There is, according to a Spectator column published last month by Toby Young, a war being waged by the SNP and Greens. It is one “motivated by class envy" but "dressed up as a high-minded attempt to save the planet”.

The particular war he mentions is over sporting estates and deer management, and he seems to have found himself contemplating it whilst crawling on his stomach over wet moorland in pursuit of shooting his trophy stag. 

“Admittedly,” he writes, “I may not be the most convincing advocate on behalf of these majestic figures, given that I set out to kill one this morning. But the argument isn’t about whether the deer have to be managed, but whether they should exist at all.”

The column, if I’m honest, read a bit like a satire of some entitled aristocrat’s thoughts on discovering whilst visiting the Highlands, that the deer that they have always thought was theirs to shoot - albeit for a certain amount of money - were now to be regularly shot by, of all people, some workers.

Young, however, doesn’t use the word "workers", only "contractors"; his point, I suppose, being that contractors are not the same as the stalkers who are carriers of an older way of life now under threat.

I don’t deny this nor the fact that, as he says, stalking and country sports, as well as the hospitality sector around them, provide employment to thousands - though let's not exaggerate the sector's worth.  A 2016 report by Scottish Natural Heritage stated that “evidence gathered to date suggests that management of deer in Scotland results in a net monetary loss for both the private and public sectors”.

But Young is wrong to reduce the deer cull to a class war.  In a world where some of the wealthiest estate owners - Anders Povlsen, Paul Lister, Lisbet Rausing - are pioneering reducing deer numbers, it can’t be said this is about the posh sporting types versus the rewilding common people.

It also doesn't help that Young claims that “by hook or by crook”, nature-loving politicians “are determined to wipe out the deer population”.

Neither the Scottish Government nor environmentalists are out to wipe out the deer. The current target for deer numbers is 10 per kilometre square. Two per kilometre square has been achieved in Anders Povlsen's pioneering Glenfeshie estate. No one is talking about zero deer, even when they talk about zero tolerance.

And what’s worth reiterating is the fact that since 1990, the deer population has doubled, now reaching an estimated million. Last week it was reported that vehicle collisions with deer are at a record high.

Meanwhile, the deer are not being targeted for nothing. They represent a key threat to forest regeneration - and while they continue to roam in such numbers, nibbling away at young trees, Scottish woodland net zero targets will be missed and biodiversity will suffer.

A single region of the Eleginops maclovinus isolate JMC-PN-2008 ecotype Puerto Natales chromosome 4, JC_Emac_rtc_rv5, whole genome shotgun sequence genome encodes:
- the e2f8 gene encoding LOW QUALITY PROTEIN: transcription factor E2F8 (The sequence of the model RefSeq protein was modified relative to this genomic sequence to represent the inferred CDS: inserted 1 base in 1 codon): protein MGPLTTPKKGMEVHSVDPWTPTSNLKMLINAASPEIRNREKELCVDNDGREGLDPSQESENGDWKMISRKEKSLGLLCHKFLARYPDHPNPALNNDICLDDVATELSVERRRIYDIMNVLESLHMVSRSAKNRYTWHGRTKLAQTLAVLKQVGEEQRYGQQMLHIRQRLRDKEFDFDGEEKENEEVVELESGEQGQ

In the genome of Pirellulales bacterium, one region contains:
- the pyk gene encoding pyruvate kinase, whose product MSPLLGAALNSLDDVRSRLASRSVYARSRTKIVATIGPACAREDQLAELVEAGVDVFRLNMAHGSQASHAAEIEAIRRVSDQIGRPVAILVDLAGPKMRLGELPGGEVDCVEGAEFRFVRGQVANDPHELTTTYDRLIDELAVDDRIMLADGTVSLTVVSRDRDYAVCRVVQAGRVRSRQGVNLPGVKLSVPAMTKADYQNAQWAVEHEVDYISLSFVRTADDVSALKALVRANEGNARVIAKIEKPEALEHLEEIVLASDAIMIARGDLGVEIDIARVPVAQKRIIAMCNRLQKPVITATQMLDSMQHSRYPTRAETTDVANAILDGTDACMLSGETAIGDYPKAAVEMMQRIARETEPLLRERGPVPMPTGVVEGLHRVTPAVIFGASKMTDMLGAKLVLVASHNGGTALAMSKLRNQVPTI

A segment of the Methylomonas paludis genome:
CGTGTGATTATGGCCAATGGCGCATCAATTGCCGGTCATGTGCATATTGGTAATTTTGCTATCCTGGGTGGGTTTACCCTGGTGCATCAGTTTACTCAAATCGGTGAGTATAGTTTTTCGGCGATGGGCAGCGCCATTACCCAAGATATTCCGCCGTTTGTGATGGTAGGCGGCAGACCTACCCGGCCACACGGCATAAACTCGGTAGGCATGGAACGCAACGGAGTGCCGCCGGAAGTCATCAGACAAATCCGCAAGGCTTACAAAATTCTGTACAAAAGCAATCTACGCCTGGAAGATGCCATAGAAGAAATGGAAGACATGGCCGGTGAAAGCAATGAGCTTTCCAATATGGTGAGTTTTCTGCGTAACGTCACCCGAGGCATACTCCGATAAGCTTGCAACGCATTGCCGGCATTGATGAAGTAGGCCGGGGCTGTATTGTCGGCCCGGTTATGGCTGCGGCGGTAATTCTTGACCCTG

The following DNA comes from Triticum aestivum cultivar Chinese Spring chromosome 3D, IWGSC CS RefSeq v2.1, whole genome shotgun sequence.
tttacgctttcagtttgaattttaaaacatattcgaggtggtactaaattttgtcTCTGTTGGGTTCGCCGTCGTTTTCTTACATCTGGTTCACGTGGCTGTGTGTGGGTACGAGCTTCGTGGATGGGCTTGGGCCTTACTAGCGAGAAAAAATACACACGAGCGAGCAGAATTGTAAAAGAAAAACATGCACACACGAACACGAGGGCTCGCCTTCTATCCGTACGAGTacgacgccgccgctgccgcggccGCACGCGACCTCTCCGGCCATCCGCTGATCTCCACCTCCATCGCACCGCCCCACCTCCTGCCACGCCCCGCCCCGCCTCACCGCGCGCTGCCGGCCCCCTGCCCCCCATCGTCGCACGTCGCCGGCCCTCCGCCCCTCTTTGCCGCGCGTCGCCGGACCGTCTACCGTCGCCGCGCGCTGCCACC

The deer issue is hot right now. Legislative changes have recently come into force in Scotland. One is that it’s now permitted to use thermal imaging and night vision to hunt in the dark. Another is a reduction in minimum bullet weight to enable the use of lead-free ammunition.

The third is the controversial one. No longer is there any close season for male deer, and some stalkers and managers say this is pointless, since what impacts overall population growth most strongly is hind numbers, not stags.

The whole issue, of course, is upsetting. The idea of killing this many wild animals can seem akin to a massacre, and, unlike the other massacres that take place daily in our abattoirs, one that is more visible, out in the landscape in which locals live and work and tourists roam.

The cull also brings a target-driven approach that may seem almost as distasteful to those used to the etiquette of sportsmanship as the act of killing a stag "for sport" seems to others. It feels bureaucratic, perhaps even industrial.

But can we afford not to? As Chris Packham said last week: “Killing for conservation is essentially an oxymoron… but here we’ve got to think of the bigger picture. I know it may look like a wilderness, but this [the Highlands] is a manscape.” 

We know the kind of forest restoration and rewilding required to meet not just net zero targets, but also biodiversity goals, is not going to happen while there are so many deer. We also know that in some places like Mar Lodge and Glenfeshie, deer control has already worked and woodland regeneration has happened. 

A study looking into the culling of 1,000 deer a year in the Cairngorms found that it has led to an expansion of 164 hectares of native woodland annually. 

Deer stalking is an emotive issue. Strong feelings surround it - and all the more so when the debate gets framed as a bloody battle over who gets to kill our Monarch of the Glen. Let’s not distract by calling this a class war. That’s not the core driver. This is about finding the ethical way to control a species and sustain a rural economy.

It’s genuinely about saving the planet, not stopping the rich, or even Toby Young, having their fun.